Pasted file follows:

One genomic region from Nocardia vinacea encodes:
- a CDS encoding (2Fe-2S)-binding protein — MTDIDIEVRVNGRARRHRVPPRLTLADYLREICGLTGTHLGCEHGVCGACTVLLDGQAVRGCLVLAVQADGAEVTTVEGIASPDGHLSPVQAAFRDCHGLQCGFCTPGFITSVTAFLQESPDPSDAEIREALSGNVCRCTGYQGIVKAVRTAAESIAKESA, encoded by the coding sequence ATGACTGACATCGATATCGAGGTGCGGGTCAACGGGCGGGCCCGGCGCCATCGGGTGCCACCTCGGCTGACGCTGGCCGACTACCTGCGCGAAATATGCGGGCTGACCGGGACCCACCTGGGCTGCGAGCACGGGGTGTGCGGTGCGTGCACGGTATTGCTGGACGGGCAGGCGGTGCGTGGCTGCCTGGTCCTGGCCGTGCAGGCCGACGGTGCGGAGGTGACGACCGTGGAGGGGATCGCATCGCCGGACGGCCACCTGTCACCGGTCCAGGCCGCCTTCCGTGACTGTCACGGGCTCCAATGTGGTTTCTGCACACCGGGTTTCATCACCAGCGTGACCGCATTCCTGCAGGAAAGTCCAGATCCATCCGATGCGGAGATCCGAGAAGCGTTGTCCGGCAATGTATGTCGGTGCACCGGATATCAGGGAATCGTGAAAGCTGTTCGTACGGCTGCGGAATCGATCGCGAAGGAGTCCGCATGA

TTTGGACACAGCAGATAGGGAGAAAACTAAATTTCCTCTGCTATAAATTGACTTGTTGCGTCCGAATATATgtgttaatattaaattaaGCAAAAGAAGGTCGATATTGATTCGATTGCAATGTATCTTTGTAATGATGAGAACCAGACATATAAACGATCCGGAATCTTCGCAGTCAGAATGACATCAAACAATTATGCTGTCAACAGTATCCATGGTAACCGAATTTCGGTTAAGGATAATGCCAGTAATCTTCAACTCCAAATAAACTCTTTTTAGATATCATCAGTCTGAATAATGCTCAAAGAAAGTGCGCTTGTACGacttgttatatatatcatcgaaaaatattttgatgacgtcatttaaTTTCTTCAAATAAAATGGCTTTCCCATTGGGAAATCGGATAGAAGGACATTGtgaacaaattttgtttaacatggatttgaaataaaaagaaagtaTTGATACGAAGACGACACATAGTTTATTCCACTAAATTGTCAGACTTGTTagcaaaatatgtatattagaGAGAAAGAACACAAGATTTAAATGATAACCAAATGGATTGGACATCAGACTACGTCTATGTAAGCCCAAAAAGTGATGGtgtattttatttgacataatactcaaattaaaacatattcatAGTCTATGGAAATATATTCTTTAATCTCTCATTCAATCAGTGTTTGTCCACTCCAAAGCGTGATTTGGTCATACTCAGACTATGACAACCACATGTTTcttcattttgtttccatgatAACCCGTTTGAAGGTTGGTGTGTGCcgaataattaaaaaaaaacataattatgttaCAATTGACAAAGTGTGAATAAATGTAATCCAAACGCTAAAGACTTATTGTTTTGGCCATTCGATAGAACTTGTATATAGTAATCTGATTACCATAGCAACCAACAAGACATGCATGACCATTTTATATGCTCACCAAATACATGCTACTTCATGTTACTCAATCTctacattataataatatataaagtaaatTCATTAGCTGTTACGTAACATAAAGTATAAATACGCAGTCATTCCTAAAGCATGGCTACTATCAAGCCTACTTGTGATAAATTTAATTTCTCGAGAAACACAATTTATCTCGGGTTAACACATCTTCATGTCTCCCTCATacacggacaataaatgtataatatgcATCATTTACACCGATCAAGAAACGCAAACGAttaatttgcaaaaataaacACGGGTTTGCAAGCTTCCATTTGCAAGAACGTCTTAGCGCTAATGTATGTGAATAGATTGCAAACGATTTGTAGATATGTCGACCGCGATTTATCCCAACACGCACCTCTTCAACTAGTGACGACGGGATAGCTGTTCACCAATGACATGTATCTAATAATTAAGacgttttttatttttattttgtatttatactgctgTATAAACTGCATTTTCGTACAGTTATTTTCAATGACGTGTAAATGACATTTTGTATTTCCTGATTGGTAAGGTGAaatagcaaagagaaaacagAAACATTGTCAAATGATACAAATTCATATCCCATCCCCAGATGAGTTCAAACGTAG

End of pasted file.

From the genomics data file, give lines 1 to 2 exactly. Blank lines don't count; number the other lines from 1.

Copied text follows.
One genomic region from Nocardia vinacea encodes:
- a CDS encoding (2Fe-2S)-binding protein — MTDIDIEVRVNGRARRHRVPPRLTLADYLREICGLTGTHLGCEHGVCGACTVLLDGQAVRGCLVLAVQADGAEVTTVEGIASPDGHLSPVQAAFRDCHGLQCGFCTPGFITSVTAFLQESPDPSDAEIREALSGNVCRCTGYQGIVKAVRTAAESIAKESA, encoded by the coding sequence ATGACTGACATCGATATCGAGGTGCGGGTCAACGGGCGGGCCCGGCGCCATCGGGTGCCACCTCGGCTGACGCTGGCCGACTACCTGCGCGAAATATGCGGGCTGACCGGGACCCACCTGGGCTGCGAGCACGGGGTGTGCGGTGCGTGCACGGTATTGCTGGACGGGCAGGCGGTGCGTGGCTGCCTGGTCCTGGCCGTGCAGGCCGACGGTGCGGAGGTGACGACCGTGGAGGGGATCGCATCGCCGGACGGCCACCTGTCACCGGTCCAGGCCGCCTTCCGTGACTGTCACGGGCTCCAATGTGGTTTCTGCACACCGGGTTTCATCACCAGCGTGACCGCATTCCTGCAGGAAAGTCCAGATCCATCCGATGCGGAGATCCGAGAAGCGTTGTCCGGCAATGTATGTCGGTGCACCGGATATCAGGGAATCGTGAAAGCTGTTCGTACGGCTGCGGAATCGATCGCGAAGGAGTCCGCATGA